It looks pretty bizarre, but this idea for wall-mounted soap was apparently once in widespread usage, at least in France. "This was patented in 1950 and used widely in schools, public buildings and by France's state-run railways," writes the retailer. "The manufacturers claim you can wash your hands 1,000 times with a 300 g tablet of this pure vegetable soap."
What I like about it:
- If mounted over the sink to drip-dry, it would eliminate the need to have to constantly drain a soap dish.
- Losing the soap dish also means the bar isn't constantly sitting in a puddle of its own filth and getting all mealy at the point of contact.
- Suburbanites with room won't care, but this would actually free up some sinktop space. (The sink in my NYC bathroom is about the size of the one in an airplane bathroom.)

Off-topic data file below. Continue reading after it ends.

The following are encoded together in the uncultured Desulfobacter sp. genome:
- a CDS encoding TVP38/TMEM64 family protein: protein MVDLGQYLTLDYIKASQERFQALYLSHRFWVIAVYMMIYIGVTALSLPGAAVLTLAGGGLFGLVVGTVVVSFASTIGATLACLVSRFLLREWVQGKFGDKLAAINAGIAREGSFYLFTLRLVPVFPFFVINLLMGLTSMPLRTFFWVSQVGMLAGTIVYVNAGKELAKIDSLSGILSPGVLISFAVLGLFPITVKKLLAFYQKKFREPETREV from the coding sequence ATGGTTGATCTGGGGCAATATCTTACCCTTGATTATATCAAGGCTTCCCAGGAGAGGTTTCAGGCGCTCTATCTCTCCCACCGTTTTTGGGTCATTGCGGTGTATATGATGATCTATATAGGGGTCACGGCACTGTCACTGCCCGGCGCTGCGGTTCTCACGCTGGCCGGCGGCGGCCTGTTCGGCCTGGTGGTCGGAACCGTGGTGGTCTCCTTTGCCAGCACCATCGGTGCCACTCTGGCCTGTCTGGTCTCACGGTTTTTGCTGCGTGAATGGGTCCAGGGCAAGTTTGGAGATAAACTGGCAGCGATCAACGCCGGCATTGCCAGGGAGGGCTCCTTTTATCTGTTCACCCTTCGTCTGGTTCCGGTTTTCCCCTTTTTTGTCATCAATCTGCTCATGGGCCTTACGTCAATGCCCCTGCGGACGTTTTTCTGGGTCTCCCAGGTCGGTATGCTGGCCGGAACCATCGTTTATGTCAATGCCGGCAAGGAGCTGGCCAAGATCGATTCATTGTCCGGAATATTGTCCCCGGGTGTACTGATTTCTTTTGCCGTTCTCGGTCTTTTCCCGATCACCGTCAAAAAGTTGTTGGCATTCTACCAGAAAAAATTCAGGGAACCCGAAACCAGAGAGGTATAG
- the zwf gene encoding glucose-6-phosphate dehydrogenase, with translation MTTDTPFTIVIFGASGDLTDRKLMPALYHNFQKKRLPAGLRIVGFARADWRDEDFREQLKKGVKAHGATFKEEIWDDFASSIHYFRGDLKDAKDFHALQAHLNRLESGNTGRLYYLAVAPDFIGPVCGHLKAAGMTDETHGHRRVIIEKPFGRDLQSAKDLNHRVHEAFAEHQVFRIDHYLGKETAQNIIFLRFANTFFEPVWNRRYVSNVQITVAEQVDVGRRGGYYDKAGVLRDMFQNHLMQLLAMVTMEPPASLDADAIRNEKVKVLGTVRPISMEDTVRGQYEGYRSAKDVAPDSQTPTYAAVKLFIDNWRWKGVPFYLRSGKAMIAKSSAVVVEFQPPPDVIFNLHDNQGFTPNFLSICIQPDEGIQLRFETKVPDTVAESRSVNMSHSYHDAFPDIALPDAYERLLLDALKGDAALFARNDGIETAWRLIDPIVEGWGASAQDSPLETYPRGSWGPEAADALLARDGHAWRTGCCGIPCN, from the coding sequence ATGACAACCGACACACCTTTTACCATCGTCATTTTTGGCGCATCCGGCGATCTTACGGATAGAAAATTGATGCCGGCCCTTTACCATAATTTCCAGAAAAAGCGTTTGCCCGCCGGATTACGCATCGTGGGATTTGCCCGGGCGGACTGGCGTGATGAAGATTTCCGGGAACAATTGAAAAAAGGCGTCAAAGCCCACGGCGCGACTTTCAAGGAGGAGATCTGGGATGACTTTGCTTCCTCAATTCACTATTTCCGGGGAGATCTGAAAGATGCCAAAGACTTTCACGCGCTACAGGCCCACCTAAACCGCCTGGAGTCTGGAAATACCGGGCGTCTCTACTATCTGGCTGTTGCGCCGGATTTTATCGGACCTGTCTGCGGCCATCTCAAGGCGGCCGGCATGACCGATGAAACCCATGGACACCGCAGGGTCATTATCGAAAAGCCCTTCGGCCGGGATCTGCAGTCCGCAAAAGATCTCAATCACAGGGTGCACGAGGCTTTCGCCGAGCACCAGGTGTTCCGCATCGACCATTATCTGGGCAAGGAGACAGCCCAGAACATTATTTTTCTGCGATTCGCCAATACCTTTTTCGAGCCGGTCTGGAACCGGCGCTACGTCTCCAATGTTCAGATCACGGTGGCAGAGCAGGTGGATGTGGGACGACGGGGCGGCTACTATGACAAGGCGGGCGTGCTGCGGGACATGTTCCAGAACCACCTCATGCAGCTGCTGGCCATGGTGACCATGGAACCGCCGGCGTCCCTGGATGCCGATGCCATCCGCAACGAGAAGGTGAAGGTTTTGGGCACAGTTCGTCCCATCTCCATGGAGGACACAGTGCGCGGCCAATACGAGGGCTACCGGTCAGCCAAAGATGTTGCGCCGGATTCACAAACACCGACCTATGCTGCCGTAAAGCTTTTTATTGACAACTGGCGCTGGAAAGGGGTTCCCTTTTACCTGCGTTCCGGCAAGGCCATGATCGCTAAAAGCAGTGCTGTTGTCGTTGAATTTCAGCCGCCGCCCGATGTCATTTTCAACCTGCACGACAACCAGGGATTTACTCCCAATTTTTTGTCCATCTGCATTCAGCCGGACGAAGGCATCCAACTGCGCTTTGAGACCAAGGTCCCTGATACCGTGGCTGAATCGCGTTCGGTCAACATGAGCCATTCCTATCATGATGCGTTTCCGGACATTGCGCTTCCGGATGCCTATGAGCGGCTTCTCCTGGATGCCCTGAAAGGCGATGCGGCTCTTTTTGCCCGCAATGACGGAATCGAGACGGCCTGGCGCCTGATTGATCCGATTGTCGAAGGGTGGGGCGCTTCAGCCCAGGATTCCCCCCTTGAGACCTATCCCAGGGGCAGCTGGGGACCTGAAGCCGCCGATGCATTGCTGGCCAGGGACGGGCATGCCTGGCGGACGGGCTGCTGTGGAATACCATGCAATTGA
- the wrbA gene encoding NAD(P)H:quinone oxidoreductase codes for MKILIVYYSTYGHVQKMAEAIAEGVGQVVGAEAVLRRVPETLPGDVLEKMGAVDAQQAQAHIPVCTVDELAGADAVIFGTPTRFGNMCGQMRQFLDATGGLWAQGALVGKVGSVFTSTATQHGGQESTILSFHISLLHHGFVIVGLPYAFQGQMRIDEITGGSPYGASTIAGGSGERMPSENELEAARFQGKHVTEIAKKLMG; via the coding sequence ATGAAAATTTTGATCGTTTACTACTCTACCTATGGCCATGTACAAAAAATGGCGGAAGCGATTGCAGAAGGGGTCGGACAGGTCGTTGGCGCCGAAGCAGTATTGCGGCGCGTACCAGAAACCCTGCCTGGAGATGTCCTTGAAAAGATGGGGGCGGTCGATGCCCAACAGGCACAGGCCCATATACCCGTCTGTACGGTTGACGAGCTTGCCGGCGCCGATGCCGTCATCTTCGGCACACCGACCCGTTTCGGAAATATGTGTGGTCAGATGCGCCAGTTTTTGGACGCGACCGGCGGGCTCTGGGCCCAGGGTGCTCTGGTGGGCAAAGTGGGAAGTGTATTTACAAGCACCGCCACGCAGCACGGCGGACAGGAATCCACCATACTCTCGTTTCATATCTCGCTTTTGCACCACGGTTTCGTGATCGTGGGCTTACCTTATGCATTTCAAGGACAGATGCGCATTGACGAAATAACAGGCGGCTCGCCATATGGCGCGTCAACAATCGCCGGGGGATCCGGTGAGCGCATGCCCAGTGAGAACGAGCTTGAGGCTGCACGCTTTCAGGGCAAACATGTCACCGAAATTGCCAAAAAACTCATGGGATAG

What I don't like about it:
- They couldn't use a thumbscrew and it's held on with a hex nut? What, I'm supposed to get a socket wrench every time I've got to put a new bar on?
- I'd have to keep buying these special soap bars from the same manufacturer.
Actually, strike that last point, I'd probably try to build a jig that perfectly fits a bar of Irish Spring so I could bore the thing out with a Makita.
One question I have about it is, what happens when you get towards the end of the bar? Do you think it cleanly wears away right down to bare metal, or do you think it eventually gets so thin that there's a structural failure and it breaks off in two slivers?
Anyways, anonymous French designer from 60 years ago, I applaud you for thinking outside of the box. I know you probably didn't see liquid soap and wall-mounted dispensers coming, and if it wasn't for those, I'd probably go with your system. Plus then I'd get to make a cool soap bar jig.